This is also a problem for another reason -- many non-profit budgets are based on precedence. That is, the budget is formulated based on the budget from the year before. While this does wonders for consistency, it simply locks in the ups and downs in previous budgets. Bad budgets become even worse as time goes on.

There are other problems that cloud the issue even further. Too often, budgets are based on tools, not strategies. An ad costs this, a website costs that, and so on. To be most effective, a marketing and communications budget has to be tied very closely with a strategic framework, and for many non-profits that's missing. So, that's the reason why many budgets look like a grocery list.

And it also explains why the sector has such a hard time trying to achieve the zenith of budgeting -- predicting outcomes instead of just costs. The place where a non-profit really should go is not costing out to the Euro, Loonie or Greenback how much they will spend in stationery this year. No, what they should be figuring out what kind of outcomes their budget will be buying this year. The budget should say how much value your non-profit is going to get from your marketing and communications. This is somewhat common in retail and manufacturing where businesses link marketing directly to the value chain that starts with product creation and ends with the sale. Our sector can't use the same kind of formula because we don't make widgets. We sell ideas that people can believe in or services that give hope. Typical value chain economics don't work. But the idea is still sound. Our budgets do need to predict what their impact will be.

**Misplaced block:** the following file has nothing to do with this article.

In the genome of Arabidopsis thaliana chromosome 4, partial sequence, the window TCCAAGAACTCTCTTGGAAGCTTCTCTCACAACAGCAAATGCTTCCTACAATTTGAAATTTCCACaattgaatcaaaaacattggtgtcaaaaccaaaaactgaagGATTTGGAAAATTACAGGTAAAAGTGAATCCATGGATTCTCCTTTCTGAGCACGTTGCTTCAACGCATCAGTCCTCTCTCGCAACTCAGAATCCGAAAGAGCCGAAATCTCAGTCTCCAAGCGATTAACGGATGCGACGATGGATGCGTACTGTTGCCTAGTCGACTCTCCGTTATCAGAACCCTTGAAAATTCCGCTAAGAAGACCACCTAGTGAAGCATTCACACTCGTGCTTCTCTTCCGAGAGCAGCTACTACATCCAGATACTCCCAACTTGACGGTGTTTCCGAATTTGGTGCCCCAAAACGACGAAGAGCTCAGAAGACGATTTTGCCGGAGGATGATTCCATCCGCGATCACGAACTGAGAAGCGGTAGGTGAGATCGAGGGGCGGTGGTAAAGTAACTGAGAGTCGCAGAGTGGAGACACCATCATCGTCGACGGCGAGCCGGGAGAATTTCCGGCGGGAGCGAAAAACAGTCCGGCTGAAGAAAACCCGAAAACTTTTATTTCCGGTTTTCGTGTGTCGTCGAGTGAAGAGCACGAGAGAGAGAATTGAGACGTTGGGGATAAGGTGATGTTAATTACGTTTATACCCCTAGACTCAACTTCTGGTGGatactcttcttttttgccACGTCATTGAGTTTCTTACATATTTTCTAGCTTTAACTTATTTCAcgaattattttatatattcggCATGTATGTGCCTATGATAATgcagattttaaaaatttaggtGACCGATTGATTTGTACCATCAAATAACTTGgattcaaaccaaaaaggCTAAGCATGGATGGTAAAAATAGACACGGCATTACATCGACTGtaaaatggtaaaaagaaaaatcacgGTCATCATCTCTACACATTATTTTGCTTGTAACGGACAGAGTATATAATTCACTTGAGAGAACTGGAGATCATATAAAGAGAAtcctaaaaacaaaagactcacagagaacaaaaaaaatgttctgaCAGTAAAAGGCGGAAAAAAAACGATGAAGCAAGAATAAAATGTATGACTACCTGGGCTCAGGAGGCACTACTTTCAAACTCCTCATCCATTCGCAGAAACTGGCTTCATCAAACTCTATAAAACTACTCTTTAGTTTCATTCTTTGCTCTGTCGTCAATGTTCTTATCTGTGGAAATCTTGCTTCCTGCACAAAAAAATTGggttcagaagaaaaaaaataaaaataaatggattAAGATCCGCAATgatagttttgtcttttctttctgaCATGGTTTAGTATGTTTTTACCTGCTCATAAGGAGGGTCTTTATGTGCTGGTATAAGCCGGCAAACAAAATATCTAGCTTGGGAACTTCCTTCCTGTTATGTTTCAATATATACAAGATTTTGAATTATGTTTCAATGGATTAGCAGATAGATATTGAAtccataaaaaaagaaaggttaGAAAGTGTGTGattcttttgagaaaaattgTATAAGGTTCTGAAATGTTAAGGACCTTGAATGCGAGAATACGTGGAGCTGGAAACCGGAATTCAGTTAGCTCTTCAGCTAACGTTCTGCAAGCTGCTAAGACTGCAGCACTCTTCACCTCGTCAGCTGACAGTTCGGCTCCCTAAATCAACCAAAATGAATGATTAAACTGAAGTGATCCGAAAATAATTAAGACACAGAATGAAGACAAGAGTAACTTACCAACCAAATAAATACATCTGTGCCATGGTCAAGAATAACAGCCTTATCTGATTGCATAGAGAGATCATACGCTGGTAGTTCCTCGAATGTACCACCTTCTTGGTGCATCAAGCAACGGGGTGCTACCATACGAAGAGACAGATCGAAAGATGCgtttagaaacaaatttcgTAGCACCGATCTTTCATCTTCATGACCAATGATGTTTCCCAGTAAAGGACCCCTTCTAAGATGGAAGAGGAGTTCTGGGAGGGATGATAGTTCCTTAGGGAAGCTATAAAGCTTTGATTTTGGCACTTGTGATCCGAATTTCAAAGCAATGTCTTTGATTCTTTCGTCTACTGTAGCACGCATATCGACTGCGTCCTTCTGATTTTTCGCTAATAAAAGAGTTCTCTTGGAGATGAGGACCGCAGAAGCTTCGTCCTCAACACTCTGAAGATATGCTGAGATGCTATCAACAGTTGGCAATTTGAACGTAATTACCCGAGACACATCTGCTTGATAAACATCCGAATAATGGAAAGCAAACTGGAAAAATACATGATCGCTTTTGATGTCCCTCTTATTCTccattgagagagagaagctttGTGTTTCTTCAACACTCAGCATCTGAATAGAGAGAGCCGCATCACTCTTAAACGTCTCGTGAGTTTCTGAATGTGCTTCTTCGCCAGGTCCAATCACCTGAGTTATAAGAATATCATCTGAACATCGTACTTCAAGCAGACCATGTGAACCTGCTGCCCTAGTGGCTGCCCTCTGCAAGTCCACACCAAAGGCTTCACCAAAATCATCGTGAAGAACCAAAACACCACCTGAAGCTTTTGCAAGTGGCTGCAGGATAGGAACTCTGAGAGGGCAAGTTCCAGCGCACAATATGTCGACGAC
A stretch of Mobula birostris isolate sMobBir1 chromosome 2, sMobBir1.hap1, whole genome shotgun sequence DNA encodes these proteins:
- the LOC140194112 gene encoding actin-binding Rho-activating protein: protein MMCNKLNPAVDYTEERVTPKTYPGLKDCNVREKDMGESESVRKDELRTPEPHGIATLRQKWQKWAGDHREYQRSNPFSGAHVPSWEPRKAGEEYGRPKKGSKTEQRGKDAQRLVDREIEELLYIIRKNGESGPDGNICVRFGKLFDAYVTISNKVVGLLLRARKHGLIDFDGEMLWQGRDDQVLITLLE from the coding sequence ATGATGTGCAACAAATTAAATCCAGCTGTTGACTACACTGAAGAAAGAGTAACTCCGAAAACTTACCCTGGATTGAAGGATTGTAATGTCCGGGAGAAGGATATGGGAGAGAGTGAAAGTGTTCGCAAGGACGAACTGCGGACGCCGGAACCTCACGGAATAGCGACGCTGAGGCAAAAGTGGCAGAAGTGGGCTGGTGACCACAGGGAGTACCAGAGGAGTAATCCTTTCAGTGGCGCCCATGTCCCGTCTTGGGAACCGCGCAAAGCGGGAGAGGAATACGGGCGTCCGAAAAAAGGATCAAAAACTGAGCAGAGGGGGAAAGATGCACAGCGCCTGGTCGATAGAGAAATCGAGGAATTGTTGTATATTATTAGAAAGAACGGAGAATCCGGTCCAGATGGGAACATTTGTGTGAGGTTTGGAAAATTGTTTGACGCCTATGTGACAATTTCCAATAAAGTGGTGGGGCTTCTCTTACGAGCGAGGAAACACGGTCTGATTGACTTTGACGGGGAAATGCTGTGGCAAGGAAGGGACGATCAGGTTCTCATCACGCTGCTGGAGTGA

This brings up perhaps the biggest political problem in marketing and communications budgeting -- making the case for funding to the non-profit leadership. The long and the short of it is that too many leaders think that marketing and communications is not a line function. They see it as something secondary. Part of this surely has to come from the budgeting process. If, as I suspect, most budgets don't show the value marketing and communications creates then this situation will never change and these functions will always be one heartbeat away from the chopping block.